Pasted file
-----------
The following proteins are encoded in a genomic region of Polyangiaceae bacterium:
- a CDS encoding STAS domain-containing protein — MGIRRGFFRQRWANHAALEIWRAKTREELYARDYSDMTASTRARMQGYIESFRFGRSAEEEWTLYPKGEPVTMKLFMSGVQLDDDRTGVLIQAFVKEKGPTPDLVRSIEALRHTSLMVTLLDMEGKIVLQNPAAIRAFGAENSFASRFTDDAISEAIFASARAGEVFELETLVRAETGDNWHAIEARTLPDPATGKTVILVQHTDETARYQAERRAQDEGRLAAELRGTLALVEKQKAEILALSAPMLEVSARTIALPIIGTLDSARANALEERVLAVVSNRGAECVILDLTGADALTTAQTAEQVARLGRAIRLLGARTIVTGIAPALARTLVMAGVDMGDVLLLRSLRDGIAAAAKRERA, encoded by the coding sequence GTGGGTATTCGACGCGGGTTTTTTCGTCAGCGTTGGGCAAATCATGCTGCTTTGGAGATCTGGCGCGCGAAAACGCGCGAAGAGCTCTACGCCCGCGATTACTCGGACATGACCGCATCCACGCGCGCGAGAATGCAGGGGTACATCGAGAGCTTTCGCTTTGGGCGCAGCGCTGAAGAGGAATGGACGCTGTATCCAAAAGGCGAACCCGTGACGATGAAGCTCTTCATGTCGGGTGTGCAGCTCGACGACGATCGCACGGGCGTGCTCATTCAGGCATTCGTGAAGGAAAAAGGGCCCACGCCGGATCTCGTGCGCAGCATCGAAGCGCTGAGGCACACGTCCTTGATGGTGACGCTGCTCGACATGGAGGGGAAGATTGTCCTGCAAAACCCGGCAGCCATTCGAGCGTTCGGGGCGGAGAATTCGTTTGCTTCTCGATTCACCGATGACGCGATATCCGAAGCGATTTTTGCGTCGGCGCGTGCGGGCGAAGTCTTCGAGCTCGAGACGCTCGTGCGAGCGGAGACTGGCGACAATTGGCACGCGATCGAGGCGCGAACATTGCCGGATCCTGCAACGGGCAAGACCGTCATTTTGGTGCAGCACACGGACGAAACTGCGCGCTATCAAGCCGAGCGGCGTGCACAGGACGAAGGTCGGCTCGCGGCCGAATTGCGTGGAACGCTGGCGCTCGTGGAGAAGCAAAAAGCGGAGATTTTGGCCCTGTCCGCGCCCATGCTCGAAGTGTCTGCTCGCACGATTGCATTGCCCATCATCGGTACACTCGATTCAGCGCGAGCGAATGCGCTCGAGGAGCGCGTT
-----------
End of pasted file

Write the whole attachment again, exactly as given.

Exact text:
The following proteins are encoded in a genomic region of Polyangiaceae bacterium:
- a CDS encoding STAS domain-containing protein — MGIRRGFFRQRWANHAALEIWRAKTREELYARDYSDMTASTRARMQGYIESFRFGRSAEEEWTLYPKGEPVTMKLFMSGVQLDDDRTGVLIQAFVKEKGPTPDLVRSIEALRHTSLMVTLLDMEGKIVLQNPAAIRAFGAENSFASRFTDDAISEAIFASARAGEVFELETLVRAETGDNWHAIEARTLPDPATGKTVILVQHTDETARYQAERRAQDEGRLAAELRGTLALVEKQKAEILALSAPMLEVSARTIALPIIGTLDSARANALEERVLAVVSNRGAECVILDLTGADALTTAQTAEQVARLGRAIRLLGARTIVTGIAPALARTLVMAGVDMGDVLLLRSLRDGIAAAAKRERA, encoded by the coding sequence GTGGGTATTCGACGCGGGTTTTTTCGTCAGCGTTGGGCAAATCATGCTGCTTTGGAGATCTGGCGCGCGAAAACGCGCGAAGAGCTCTACGCCCGCGATTACTCGGACATGACCGCATCCACGCGCGCGAGAATGCAGGGGTACATCGAGAGCTTTCGCTTTGGGCGCAGCGCTGAAGAGGAATGGACGCTGTATCCAAAAGGCGAACCCGTGACGATGAAGCTCTTCATGTCGGGTGTGCAGCTCGACGACGATCGCACGGGCGTGCTCATTCAGGCATTCGTGAAGGAAAAAGGGCCCACGCCGGATCTCGTGCGCAGCATCGAAGCGCTGAGGCACACGTCCTTGATGGTGACGCTGCTCGACATGGAGGGGAAGATTGTCCTGCAAAACCCGGCAGCCATTCGAGCGTTCGGGGCGGAGAATTCGTTTGCTTCTCGATTCACCGATGACGCGATATCCGAAGCGATTTTTGCGTCGGCGCGTGCGGGCGAAGTCTTCGAGCTCGAGACGCTCGTGCGAGCGGAGACTGGCGACAATTGGCACGCGATCGAGGCGCGAACATTGCCGGATCCTGCAACGGGCAAGACCGTCATTTTGGTGCAGCACACGGACGAAACTGCGCGCTATCAAGCCGAGCGGCGTGCACAGGACGAAGGTCGGCTCGCGGCCGAATTGCGTGGAACGCTGGCGCTCGTGGAGAAGCAAAAAGCGGAGATTTTGGCCCTGTCCGCGCCCATGCTCGAAGTGTCTGCTCGCACGATTGCATTGCCCATCATCGGTACACTCGATTCAGCGCGAGCGAATGCGCTCGAGGAGCGCGTT